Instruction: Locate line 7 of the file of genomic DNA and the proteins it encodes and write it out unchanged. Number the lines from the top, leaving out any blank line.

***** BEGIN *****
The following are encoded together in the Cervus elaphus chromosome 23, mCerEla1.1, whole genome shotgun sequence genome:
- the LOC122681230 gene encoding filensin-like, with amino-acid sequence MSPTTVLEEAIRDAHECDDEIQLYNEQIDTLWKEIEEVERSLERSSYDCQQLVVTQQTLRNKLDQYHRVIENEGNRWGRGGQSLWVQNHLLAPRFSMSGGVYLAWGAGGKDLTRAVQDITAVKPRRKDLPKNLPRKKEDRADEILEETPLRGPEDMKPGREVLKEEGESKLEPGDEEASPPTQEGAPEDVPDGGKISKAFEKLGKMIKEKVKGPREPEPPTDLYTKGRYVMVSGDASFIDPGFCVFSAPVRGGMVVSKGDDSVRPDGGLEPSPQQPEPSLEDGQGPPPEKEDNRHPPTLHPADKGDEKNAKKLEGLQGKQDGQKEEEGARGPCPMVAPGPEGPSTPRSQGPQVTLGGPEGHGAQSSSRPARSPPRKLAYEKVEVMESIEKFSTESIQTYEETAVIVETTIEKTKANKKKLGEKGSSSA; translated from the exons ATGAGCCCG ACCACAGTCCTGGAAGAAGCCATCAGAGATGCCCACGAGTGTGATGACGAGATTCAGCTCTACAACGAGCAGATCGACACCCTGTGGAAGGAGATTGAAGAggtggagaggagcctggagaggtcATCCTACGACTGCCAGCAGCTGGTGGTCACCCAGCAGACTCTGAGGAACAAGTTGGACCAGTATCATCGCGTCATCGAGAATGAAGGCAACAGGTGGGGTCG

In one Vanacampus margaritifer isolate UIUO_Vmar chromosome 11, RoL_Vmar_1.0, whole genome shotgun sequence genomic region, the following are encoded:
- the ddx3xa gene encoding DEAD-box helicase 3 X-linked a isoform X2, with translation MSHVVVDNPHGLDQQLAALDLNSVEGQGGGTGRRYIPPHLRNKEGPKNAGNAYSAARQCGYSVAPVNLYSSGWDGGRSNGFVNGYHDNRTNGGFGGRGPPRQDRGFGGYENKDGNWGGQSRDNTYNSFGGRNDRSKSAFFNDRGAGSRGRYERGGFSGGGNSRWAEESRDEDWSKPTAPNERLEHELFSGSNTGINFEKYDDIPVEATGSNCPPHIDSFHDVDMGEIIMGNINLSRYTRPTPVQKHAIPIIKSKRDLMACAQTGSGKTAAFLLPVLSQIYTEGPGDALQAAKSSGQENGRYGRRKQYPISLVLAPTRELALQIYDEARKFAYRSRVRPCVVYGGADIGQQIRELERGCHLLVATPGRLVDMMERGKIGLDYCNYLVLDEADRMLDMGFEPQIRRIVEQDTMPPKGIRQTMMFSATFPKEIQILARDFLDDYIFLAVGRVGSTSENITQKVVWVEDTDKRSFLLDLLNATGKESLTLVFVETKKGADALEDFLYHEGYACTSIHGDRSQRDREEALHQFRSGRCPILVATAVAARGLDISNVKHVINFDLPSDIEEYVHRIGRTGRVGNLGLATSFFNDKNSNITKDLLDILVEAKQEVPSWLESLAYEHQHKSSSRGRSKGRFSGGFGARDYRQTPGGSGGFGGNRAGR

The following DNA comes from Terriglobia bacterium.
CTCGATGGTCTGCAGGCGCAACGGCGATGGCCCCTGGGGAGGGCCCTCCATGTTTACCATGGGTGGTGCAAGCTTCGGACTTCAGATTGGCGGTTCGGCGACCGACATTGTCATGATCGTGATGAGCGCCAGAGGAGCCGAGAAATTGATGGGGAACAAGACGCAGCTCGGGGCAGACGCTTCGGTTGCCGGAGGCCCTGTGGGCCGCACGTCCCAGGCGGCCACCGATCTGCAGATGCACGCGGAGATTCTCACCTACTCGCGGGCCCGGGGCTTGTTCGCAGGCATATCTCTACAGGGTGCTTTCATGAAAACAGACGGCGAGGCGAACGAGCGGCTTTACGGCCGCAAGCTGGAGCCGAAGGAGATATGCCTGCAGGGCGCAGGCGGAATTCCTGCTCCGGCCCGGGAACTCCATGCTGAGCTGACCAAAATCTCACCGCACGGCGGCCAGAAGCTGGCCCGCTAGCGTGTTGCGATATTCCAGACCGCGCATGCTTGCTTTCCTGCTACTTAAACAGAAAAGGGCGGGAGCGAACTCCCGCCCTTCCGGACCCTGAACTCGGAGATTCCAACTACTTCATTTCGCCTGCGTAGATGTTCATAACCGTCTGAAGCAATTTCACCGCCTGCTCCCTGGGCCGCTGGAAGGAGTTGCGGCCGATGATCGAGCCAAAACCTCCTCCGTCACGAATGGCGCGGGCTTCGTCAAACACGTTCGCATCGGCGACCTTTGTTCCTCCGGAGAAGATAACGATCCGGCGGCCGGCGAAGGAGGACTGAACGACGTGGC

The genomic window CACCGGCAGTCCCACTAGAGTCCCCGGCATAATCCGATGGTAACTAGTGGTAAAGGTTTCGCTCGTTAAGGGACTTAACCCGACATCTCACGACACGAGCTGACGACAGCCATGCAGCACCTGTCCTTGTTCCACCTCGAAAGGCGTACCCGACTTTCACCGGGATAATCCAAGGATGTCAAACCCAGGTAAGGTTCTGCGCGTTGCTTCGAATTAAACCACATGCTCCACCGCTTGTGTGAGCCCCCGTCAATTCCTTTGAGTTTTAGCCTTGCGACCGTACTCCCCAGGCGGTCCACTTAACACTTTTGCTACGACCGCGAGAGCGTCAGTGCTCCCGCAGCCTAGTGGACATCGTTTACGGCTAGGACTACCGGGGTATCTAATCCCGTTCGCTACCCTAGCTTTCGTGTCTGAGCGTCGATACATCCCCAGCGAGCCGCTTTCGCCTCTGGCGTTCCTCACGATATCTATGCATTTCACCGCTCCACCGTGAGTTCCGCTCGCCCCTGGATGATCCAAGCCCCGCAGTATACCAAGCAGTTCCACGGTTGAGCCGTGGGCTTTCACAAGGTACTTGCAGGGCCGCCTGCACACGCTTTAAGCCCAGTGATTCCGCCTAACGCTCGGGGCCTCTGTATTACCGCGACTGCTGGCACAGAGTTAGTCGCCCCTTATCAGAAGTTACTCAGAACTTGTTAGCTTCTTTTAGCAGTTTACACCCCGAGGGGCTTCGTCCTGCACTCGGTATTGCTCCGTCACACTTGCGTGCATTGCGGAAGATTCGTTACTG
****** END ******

The genomic window CACCGGCAGTCCCACTAGAGTCCCCGGCATAATCCGATGGTAACTAGTGGTAAAGGTTTCGCTCGTTAAGGGACTTAACCCGACATCTCACGACACGAGCTGACGACAGCCATGCAGCACCTGTCCTTGTTCCACCTCGAAAGGCGTACCCGACTTTCACCGGGATAATCCAAGGATGTCAAACCCAGGTAAGGTTCTGCGCGTTGCTTCGAATTAAACCACATGCTCCACCGCTTGTGTGAGCCCCCGTCAATTCCTTTGAGTTTTAGCCTTGCGACCGTACTCCCCAGGCGGTCCACTTAACACTTTTGCTACGACCGCGAGAGCGTCAGTGCTCCCGCAGCCTAGTGGACATCGTTTACGGCTAGGACTACCGGGGTATCTAATCCCGTTCGCTACCCTAGCTTTCGTGTCTGAGCGTCGATACATCCCCAGCGAGCCGCTTTCGCCTCTGGCGTTCCTCACGATATCTATGCATTTCACCGCTCCACCGTGAGTTCCGCTCGCCCCTGGATGATCCAAGCCCCGCAGTATACCAAGCAGTTCCACGGTTGAGCCGTGGGCTTTCACAAGGTACTTGCAGGGCCGCCTGCACACGCTTTAAGCCCAGTGATTCCGCCTAACGCTCGGGGCCTCTGTATTACCGCGACTGCTGGCACAGAGTTAGTCGCCCCTTATCAGAAGTTACTCAGAACTTGTTAGCTTCTTTTAGCAGTTTACACCCCGAGGGGCTTCGTCCTGCACTCGGTATTGCTCCGTCACACTTGCGTGCATTGCGGAAGATTCGTTACTG